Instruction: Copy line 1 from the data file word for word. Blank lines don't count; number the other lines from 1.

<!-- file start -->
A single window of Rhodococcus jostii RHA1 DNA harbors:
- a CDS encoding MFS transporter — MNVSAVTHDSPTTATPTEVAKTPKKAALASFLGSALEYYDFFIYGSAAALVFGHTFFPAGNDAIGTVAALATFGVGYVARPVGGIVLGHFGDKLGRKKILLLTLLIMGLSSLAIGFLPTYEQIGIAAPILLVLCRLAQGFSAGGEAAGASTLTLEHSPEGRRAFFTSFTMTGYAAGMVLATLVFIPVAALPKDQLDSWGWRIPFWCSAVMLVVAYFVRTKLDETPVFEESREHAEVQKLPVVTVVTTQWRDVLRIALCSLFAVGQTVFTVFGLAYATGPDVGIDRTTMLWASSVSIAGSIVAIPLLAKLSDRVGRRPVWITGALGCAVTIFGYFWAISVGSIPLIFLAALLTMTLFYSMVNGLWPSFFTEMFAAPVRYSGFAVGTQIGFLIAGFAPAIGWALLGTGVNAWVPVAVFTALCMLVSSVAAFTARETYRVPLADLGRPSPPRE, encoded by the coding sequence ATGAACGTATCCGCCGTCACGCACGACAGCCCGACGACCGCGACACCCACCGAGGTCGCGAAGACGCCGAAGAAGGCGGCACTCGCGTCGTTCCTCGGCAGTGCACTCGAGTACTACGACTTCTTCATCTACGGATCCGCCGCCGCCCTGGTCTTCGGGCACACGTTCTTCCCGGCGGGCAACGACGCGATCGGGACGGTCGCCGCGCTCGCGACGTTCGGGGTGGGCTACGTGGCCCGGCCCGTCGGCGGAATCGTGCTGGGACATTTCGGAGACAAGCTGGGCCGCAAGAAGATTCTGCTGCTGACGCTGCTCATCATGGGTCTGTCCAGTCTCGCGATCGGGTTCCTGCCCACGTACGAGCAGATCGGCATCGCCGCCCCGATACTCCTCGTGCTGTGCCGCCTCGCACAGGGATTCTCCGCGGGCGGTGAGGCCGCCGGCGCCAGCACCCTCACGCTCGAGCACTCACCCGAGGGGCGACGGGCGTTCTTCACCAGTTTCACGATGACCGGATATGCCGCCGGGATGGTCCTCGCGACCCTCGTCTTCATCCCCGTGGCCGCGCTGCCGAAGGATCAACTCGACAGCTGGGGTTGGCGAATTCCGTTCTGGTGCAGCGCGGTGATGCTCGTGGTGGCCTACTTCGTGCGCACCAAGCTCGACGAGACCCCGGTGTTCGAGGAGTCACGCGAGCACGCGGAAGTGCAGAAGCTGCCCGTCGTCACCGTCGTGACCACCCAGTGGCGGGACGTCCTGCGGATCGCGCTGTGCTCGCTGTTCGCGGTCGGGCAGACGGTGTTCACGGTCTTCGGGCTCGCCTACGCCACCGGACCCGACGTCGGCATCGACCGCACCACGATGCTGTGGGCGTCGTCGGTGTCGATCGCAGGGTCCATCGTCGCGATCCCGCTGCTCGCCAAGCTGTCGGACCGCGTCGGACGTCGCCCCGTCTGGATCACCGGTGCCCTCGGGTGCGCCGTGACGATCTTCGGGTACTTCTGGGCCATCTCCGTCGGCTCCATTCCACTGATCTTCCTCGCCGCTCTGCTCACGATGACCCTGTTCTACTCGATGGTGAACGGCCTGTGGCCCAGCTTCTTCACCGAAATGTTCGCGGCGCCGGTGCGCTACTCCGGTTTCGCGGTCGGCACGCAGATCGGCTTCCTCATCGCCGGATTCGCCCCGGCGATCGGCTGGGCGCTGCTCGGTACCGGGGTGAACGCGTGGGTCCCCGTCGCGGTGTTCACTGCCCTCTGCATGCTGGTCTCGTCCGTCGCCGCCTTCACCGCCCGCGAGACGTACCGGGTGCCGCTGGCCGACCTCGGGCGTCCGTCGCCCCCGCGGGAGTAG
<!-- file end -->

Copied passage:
A single window of Rhodococcus jostii RHA1 DNA harbors: